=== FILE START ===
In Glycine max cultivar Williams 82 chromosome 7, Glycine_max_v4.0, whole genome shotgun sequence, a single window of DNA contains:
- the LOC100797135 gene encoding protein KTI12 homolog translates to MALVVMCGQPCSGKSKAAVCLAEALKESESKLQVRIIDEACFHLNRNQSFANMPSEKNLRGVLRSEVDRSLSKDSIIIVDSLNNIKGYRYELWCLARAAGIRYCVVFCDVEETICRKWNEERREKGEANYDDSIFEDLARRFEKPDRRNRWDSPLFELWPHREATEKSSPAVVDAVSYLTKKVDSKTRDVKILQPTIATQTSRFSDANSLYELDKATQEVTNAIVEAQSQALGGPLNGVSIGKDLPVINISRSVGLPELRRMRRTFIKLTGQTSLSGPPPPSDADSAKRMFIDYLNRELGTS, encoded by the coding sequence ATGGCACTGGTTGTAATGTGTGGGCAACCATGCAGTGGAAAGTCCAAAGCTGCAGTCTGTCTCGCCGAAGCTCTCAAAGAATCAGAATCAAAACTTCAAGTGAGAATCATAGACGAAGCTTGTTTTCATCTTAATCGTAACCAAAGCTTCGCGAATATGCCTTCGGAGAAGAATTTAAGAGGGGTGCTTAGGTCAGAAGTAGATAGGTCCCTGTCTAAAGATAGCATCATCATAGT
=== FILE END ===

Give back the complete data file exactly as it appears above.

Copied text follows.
In Glycine max cultivar Williams 82 chromosome 7, Glycine_max_v4.0, whole genome shotgun sequence, a single window of DNA contains:
- the LOC100797135 gene encoding protein KTI12 homolog translates to MALVVMCGQPCSGKSKAAVCLAEALKESESKLQVRIIDEACFHLNRNQSFANMPSEKNLRGVLRSEVDRSLSKDSIIIVDSLNNIKGYRYELWCLARAAGIRYCVVFCDVEETICRKWNEERREKGEANYDDSIFEDLARRFEKPDRRNRWDSPLFELWPHREATEKSSPAVVDAVSYLTKKVDSKTRDVKILQPTIATQTSRFSDANSLYELDKATQEVTNAIVEAQSQALGGPLNGVSIGKDLPVINISRSVGLPELRRMRRTFIKLTGQTSLSGPPPPSDADSAKRMFIDYLNRELGTS, encoded by the coding sequence ATGGCACTGGTTGTAATGTGTGGGCAACCATGCAGTGGAAAGTCCAAAGCTGCAGTCTGTCTCGCCGAAGCTCTCAAAGAATCAGAATCAAAACTTCAAGTGAGAATCATAGACGAAGCTTGTTTTCATCTTAATCGTAACCAAAGCTTCGCGAATATGCCTTCGGAGAAGAATTTAAGAGGGGTGCTTAGGTCAGAAGTAGATAGGTCCCTGTCTAAAGATAGCATCATCATAGT